49117862_sUK: The UK’s involvement in the development of European standards and product certification is not expected to change post Brexit – at least in the short term.

In a letter to relevant organisations, the British Standards Institution (BSI) has maintained it will be “business as usual” following the UK referendum vote to leave the EU.

As the UK’s national standards body, BSI says it will continue to develop and publish British Standards. In addition, its says: “Our membership of the two international standardisation organisations, ISO and IEC, will not be affected where we will continue to play an influential leadership role.”

It will also maintain full membership of CEN, the European Committee for Standardisation, and the electrical standards body CENELEC while the UK Government sets out the arrangements for its withdrawal from the EU.

“During this transition period, BSI will be working with the UK Government (such as Department of Business, Innovation and Skills) and other parties as appropriate such as European political institutions and European Standardisation Organisations regarding its role in the development of the European standardisation system.

“For now, it’s business as usual and most importantly, we would like to assure you that BSI will continue to help organisations as we have done for the past 115 years,” the BSI said in its statement to CEN committee chairmen.

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A similar position exists for product certification, with the BSI remaining as an EU notified body during the UK Government’s EU exit negotiations.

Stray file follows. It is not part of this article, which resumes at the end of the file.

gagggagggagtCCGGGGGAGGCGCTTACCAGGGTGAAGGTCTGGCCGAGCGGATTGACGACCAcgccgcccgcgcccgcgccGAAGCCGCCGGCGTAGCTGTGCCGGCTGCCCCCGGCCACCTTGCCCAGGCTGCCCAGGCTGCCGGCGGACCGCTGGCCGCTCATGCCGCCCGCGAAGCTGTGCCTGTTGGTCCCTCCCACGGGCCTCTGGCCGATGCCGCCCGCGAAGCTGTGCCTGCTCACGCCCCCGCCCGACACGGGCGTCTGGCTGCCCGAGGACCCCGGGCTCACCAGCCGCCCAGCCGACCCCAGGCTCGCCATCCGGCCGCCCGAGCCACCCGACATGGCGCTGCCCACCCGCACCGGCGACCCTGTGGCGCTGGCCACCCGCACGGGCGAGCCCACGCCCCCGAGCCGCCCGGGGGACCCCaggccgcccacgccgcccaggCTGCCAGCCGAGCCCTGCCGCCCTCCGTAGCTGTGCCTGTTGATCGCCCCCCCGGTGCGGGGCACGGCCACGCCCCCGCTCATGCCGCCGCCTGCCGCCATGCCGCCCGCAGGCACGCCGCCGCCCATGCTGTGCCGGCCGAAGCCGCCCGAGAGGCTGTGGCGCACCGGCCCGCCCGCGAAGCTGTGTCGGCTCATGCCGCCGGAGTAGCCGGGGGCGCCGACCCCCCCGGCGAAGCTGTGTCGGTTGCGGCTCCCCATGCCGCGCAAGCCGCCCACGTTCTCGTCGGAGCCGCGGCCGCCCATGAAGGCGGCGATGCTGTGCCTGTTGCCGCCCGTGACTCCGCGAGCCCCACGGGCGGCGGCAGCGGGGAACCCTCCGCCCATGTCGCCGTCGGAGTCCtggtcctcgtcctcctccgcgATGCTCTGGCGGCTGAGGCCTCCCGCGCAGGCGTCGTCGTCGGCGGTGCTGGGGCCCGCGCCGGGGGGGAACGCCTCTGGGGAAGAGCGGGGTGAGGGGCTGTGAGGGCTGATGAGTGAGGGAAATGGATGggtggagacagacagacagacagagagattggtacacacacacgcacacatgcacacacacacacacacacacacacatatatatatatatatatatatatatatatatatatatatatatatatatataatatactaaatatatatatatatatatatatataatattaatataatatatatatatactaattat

“We anticipate that products already certified and those certified while the negotiations progress, will continue to be accepted by the EU authorities and member states of the EU,” it reassured members.

“During this transition period, BSI will be working closely with the UK Government (such as Department of Business, Innovation and Skills) and UKAS (UK Accreditation Service) to enable BSI to continue being recognised as a notified body.”

Looking further ahead, the BSI says it anticipates remaining an EU notified body for assessing and approving products against the relevant CE directives and regulations. It points to the recognised existing mechanisms in place for non-EU countries to participate, including the mutual recognition agreements between the EU and America, Canada, Australia, Switzerland and Japan. 

“Regulatory authorities in these countries designate Notified Bodies to carry out these activities in the same way as member states of the EU,” says the BSI.